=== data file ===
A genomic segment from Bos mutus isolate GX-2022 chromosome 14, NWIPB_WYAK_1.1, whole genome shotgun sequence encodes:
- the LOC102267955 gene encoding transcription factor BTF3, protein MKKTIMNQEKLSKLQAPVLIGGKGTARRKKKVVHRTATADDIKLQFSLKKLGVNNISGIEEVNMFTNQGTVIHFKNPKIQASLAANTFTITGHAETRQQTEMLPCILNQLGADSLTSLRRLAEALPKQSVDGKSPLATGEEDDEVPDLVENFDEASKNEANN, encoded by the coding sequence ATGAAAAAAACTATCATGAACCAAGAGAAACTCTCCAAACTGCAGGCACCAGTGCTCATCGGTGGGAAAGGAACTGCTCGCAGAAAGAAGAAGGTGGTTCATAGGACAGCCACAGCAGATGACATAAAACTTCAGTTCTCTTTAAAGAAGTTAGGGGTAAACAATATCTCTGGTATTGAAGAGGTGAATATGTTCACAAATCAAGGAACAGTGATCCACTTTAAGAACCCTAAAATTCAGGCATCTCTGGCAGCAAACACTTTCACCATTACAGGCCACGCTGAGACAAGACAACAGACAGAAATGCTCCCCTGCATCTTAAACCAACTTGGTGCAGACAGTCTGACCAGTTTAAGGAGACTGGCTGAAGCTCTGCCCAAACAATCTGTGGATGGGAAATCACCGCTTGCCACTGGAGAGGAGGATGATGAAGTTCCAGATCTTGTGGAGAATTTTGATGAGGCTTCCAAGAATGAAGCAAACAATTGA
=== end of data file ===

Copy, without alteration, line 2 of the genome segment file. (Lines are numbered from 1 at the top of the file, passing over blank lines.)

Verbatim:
- the LOC102267955 gene encoding transcription factor BTF3, protein MKKTIMNQEKLSKLQAPVLIGGKGTARRKKKVVHRTATADDIKLQFSLKKLGVNNISGIEEVNMFTNQGTVIHFKNPKIQASLAANTFTITGHAETRQQTEMLPCILNQLGADSLTSLRRLAEALPKQSVDGKSPLATGEEDDEVPDLVENFDEASKNEANN, encoded by the coding sequence ATGAAAAAAACTATCATGAACCAAGAGAAACTCTCCAAACTGCAGGCACCAGTGCTCATCGGTGGGAAAGGAACTGCTCGCAGAAAGAAGAAGGTGGTTCATAGGACAGCCACAGCAGATGACATAAAACTTCAGTTCTCTTTAAAGAAGTTAGGGGTAAACAATATCTCTGGTATTGAAGAGGTGAATATGTTCACAAATCAAGGAACAGTGATCCACTTTAAGAACCCTAAAATTCAGGCATCTCTGGCAGCAAACACTTTCACCATTACAGGCCACGCTGAGACAAGACAACAGACAGAAATGCTCCCCTGCATCTTAAACCAACTTGGTGCAGACAGTCTGACCAGTTTAAGGAGACTGGCTGAAGCTCTGCCCAAACAATCTGTGGATGGGAAATCACCGCTTGCCACTGGAGAGGAGGATGATGAAGTTCCAGATCTTGTGGAGAATTTTGATGAGGCTTCCAAGAATGAAGCAAACAATTGA